This is Leonard Bernstein, and it is part of his answer to the question, “What does music mean?”  Bernstein tackled this question in one of his beloved Young People’s Concerts given in New York City primarily during the 1960s.  These concerts, featuring the New York Philharmonic, brought Bernstein’s incredible flair for teaching and deep love and understanding of music, together in a series of televised programs which captivated the nation.  Many young people’s concerts have been inspired by him, but none, I think, obscure the pure genius of his productions. 

This book provides Bernstein’s script for fifteen of the concerts, along with some very nice black ink illustrations –in keeping with the black-and-white era broadcasts.  Because the musical selections on the programs were played by an orchestra, Bernstein substituted other short musical examples in this text, written out for the piano.  Here you can find out what Bernstein taught about American music, Impressionism, and humor.  You can read his lucid explanations of sonata form, intervals in music, melody, and concertos.  You can meet Sibelius and Berlioz.

Bernstein’s text flows very conversationally, as he builds up our understanding one analogy, one musical example, one clarifying remark upon another. My 2005 edition also includes a listing of all the concerts and the excerpts played in them, as well as a biography of Bernstein.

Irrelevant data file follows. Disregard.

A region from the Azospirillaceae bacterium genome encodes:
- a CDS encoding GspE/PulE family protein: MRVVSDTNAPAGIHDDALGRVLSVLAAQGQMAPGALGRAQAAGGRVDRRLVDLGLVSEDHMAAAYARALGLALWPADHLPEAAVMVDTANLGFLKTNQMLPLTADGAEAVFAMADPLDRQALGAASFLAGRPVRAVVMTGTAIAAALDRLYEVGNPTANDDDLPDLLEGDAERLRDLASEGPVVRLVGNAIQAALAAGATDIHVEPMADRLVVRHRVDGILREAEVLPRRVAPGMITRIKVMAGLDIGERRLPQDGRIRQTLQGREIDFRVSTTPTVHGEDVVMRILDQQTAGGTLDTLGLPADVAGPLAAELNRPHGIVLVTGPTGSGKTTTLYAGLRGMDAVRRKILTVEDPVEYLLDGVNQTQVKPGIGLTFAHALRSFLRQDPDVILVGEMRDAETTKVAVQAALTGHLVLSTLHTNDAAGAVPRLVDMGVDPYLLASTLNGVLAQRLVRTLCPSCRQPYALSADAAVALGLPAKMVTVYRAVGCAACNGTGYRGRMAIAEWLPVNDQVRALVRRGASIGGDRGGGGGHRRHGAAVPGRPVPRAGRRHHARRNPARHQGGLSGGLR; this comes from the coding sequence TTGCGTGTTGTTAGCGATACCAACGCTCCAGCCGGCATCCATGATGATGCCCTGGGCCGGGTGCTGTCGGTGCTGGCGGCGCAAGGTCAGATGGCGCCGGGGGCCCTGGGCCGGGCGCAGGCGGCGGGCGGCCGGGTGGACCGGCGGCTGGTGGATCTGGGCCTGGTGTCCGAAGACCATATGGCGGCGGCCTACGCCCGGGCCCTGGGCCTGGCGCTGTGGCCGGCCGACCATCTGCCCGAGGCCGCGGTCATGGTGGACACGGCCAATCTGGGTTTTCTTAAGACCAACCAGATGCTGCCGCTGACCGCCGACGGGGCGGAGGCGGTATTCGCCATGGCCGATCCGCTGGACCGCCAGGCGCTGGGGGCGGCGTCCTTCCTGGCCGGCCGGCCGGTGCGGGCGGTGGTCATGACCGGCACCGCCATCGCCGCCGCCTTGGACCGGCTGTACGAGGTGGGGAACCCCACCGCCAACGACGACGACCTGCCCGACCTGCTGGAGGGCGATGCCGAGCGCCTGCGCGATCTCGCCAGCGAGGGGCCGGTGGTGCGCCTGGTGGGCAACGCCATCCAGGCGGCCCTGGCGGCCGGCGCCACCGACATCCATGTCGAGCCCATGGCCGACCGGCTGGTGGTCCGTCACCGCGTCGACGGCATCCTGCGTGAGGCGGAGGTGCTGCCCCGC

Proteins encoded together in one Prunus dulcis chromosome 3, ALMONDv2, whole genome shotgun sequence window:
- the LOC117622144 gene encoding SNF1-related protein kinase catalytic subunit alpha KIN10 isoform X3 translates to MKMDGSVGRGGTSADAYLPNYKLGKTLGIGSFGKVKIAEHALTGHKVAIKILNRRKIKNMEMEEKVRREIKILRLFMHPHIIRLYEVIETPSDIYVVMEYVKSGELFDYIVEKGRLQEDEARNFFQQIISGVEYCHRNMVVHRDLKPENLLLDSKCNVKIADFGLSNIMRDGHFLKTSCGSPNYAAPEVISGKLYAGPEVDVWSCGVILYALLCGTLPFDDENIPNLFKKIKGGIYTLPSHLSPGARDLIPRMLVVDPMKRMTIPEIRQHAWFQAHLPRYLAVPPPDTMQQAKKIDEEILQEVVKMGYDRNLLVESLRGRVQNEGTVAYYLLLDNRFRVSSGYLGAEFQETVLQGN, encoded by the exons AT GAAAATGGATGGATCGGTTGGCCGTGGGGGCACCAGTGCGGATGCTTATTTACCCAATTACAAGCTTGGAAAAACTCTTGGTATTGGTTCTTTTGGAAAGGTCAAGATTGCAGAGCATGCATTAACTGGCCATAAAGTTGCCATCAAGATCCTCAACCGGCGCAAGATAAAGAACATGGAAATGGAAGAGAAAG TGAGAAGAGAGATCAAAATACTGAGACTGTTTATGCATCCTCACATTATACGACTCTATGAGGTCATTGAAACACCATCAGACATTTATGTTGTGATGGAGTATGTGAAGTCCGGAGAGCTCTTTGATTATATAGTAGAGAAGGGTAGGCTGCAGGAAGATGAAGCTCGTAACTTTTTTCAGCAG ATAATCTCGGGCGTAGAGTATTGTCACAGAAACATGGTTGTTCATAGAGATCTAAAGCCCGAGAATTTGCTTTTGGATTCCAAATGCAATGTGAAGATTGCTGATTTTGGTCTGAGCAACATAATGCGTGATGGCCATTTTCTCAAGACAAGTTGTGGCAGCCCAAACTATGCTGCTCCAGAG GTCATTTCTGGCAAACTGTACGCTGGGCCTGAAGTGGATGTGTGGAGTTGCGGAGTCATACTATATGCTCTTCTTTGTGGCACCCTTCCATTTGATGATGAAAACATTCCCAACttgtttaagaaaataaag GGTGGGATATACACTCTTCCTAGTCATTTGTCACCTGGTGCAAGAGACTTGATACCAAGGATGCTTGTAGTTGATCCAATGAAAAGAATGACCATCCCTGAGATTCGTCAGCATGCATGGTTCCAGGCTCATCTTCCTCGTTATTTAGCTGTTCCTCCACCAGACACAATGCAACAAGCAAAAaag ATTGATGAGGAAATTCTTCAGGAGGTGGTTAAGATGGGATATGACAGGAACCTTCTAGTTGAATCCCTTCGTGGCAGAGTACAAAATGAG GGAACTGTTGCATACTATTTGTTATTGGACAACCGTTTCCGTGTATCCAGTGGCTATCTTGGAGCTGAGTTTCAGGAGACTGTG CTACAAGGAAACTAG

If you are seeking to impart music appreciation to kids, you will be helped and inspired by this book.  Read it for yourself, share nuggets of it with your children, play some of his examples on CD, give them some paints and paper to illustrate what they’re hearing…magic!  

The original broadcasts — 53 of them — are available on DVD now.  My guess is that for many kids today, the black-and-white picture, the dated narrator’s voice, which brought back memories  of the Mr. Science films we watched in grade school!,  an audience made up of little boys in suits and girls in prim dresses and hairbands…may prove challenging hurdles.  If you help them past that, however, Bernstein’s lovely giftedness as a teacher is as mesmerizing as ever.  

You can hear the first 10 minutes of the “Folk Music in the Concert Hall” program through this link.  Give it a listen all the way through to see how, like the Pied Piper, Bernstein draws us into his world of music.